Laboratory of Evolutionary Genetics

Presentation and Perception of Colors in Animals


Chromo-Biology using Japanese Model Fish – Medaka

Animals exhibit various colors and color patterns on the body surface.
Humans also express various colors in the skin, hairs, and eyes. 
How and for what purpose do these colors exist?
Do animals and humans see identical colors on identical objects?
We are addressing these questions using medaka mutants and transgenics.
Colorful medaka


The Reason We Use Medaka

Medaka spawn everyday.
The fish mature in three months in a cup of water.
Cutting-edge technologies, such as genome editing, are applicable.
Various natural populations, mutants, inbreds, and transgenics are available.
It is a member of vertebrates and should share common features with humans.
Few animals possess such excellent features as a research model.

Color Genes

Various color variants exist in medaka. Their breeding history in Japan may date back to over 250 years. Breeders continue establishing new variants, which are often traded at high prices. These strains are useful resources for identifying color genes by forward genetics. Analyses of the color genes will reveal a mechanism for body-color formation and could medically or esthetically be applied to humans.

Mate Choice

Animals mate for reproduction. Partners for the mating are not randomly chosen but carefully selected based on a certain criterion in each animal. One of the most important criteria for medaka is body color. How are the color preferences acquired? Can the preferences be altered by experiences or medical/surgical treatments? Common features may be shared between medaka and humans in establishment and maintenance of sexual preferences.
Mate Choice

Color Perception

Humans provoke colors according to relative excitation of the red/green/blue cones (trichromacy). Fish have four (or more) types of cones, suggesting better abilities for color discrimination. Although it is difficult for trichromatic humans to imagine the world perceived by tetrachromacy, studies using wild-type and colorblind medaka may open up the way. Gene therapy for colorblind patients is one of our ultimate goals. 
GFP Transgenic


Summary of Achievements

Gene Cloning

Sequence Electropherogram

The orange-red (b), color-interfere (ci), and albino (i-3) medaka are one of the oldest known color variants in Japan. These strains are mutants of the slc45a2, somatolactin alpha, and pink-eyed dilution genes, respectively. The human/mouse orthologs of slc45a2 and pink-eyed dilution are involved in oculocutaneous albinisms and racial skin-color variations.



Somatolactin alpha (SLa), which is mutated in the ci medaka, is fish-specific hormone and absent in land vertebrates. Physiological functions specific for aquatic vertebrates (e.g., osmoregulation) could be expected, but both the SLa-deficient (ci) and SLa-excess (Actb-SLa:GFP) medaka are fully viable and fertile. Their body colors are the only and distinct difference.

Unsexy Medaka

Medaka Face

Some people are regarded to be sexy, while others are not. Medaka are the same. Among color variants, ci tends to be avoided as a mating partner. The lack of SLa causes this unsexyness. Then, excessive SLa should make medaka supersexy. However, Actb-SLa:GFP is even less preferred than ci. More than enough is too much. Everything in moderation.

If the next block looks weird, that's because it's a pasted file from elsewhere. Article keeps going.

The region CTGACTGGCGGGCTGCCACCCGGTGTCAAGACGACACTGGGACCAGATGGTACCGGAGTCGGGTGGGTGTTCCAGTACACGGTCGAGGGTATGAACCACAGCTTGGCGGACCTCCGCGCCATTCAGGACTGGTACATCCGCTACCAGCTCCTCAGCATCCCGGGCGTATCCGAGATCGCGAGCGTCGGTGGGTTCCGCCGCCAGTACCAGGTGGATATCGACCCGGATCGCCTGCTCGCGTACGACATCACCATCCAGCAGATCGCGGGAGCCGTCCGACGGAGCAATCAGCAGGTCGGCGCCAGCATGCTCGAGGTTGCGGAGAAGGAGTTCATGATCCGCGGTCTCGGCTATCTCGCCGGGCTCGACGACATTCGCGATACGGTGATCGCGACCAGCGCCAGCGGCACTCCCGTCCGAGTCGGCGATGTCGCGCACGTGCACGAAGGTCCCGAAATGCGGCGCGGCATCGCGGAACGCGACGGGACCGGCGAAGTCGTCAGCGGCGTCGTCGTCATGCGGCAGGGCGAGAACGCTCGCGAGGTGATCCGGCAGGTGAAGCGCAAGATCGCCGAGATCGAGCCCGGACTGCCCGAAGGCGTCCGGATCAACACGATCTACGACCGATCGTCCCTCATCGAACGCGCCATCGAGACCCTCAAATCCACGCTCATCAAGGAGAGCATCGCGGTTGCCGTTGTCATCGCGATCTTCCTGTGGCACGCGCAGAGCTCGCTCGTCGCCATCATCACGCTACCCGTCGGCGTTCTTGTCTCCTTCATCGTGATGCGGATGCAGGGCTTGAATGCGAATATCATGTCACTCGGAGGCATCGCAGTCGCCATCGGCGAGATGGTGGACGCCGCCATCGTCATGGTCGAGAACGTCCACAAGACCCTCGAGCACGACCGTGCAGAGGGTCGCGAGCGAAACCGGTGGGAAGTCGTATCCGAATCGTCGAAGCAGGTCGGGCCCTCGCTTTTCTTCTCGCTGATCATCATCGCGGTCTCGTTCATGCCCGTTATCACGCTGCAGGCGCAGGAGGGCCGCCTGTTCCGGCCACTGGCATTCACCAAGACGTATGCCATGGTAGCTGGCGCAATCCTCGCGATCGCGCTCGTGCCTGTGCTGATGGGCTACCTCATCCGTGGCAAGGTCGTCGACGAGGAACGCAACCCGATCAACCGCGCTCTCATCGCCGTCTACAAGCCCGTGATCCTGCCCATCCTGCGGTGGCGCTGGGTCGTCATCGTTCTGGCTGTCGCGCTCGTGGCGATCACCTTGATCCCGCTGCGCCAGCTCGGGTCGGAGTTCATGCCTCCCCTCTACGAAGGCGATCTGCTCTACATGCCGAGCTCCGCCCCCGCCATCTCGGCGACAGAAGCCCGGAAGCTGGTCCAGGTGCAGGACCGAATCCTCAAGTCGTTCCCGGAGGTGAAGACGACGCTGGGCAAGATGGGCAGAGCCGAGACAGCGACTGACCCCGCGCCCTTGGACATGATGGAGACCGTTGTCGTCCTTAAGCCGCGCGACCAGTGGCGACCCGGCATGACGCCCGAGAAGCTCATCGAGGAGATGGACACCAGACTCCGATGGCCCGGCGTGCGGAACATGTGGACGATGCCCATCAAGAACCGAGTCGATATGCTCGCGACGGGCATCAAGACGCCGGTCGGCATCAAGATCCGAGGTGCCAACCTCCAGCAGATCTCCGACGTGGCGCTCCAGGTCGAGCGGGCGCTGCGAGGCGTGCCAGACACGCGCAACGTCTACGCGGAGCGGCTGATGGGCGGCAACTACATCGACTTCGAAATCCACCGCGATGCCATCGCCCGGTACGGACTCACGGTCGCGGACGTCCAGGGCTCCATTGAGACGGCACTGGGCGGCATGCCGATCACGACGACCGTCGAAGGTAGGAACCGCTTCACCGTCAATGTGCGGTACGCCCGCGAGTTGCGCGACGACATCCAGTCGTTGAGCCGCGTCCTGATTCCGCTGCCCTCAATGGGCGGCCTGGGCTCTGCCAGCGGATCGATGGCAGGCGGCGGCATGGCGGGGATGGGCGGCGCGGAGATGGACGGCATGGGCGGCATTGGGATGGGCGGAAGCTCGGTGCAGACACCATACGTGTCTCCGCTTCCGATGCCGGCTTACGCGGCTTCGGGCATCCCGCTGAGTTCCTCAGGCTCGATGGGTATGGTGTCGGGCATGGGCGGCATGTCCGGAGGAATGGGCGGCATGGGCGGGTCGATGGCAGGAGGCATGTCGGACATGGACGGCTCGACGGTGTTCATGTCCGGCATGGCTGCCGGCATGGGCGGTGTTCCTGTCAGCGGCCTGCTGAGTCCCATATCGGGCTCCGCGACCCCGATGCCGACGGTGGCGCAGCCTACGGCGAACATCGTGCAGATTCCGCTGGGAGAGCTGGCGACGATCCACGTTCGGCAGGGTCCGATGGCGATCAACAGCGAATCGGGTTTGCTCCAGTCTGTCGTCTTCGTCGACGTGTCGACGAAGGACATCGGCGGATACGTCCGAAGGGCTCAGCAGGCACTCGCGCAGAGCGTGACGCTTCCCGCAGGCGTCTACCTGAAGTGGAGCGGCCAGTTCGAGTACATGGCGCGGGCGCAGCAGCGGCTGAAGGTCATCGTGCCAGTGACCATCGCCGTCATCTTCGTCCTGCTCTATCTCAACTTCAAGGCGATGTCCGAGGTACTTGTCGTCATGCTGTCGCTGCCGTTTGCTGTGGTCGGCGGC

Sexual Preference

Okazaki Large Spectrograph

Is it really the body color which makes ci and Actb-SLa:GFP unsexy? Under monochromatic light, everything appears in the same hue and chroma (but not brightness), and the unsexyness of ci and Actb-SLa:GFP is resolved. Thus, not morphological, behavioral, or olfactory cues but color is the criterion for mate choice. The color preferences are acquired depending on surrounding fish during growth and hardly be altered after sexual maturation. 

Color Blindness

Red Colorblind Courtship

Genome editing technologies enable establishment of colorblind medaka by knocking out the cone-opsin genes. Sexual preferences of the colorblind medaka are weakened, likely because of a problem in color discrimination. As dichromatic people, the colorblind medaka would help our understanding of color vision in tetrachromacy.

Giant Medaka

Growth Hormone Transgenic

SLa is closely related to growth hormone (GH), but their roles are distinct; overexpression of SLa or GH in ci (middle) causes a change in body color (bottom) or body size (top), respectively. The GH-excess medaka is double in body weight and shows defects in gamete production. Growth would need to be suppressed when reproducing offspring.




Born in 72. Undergraduate (91-95), Master (95-99), and PhD (99-20) student at Department of Biological Science, The University of Tokyo. PhD of Biological Science. Japan Overseas Cooperation Volunteer at Lwitikila Girls' Secondary School (95-97), Assistant Professor and Research Fellow of Japan Society for The Promotion of Science at The University of Tokyo (00-05), Human Frontier Science Program Long-Term Fellow at University of Konstanz (05-09), Associate Professor (10-19) and Professor (19-) at Department of Chemical and Biological Sciences, Japan Women's University. Loves scuba diving, hot springs, alcohol drinks, and video games. A lion at home, a mouse outside. Plays the violin, rarely. 

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Other members  (in Japanese)

About Us



Laboratory of Evolutionary Genetics, Department of Chemical and Biological Sciences, Faculty of Science, Japan Women's University


Senzankan 2F, Mejirodai 2-8-1, Bunkyo-ku, Tokyo 112-8681, Japan


April, 2010

Research Fields

Genetics, Evolution, Behavior

Experimental animal

Japanese Medaka (Oryzias latipes/sakaizumii)


Color Gene, Mate Choice, Color Perception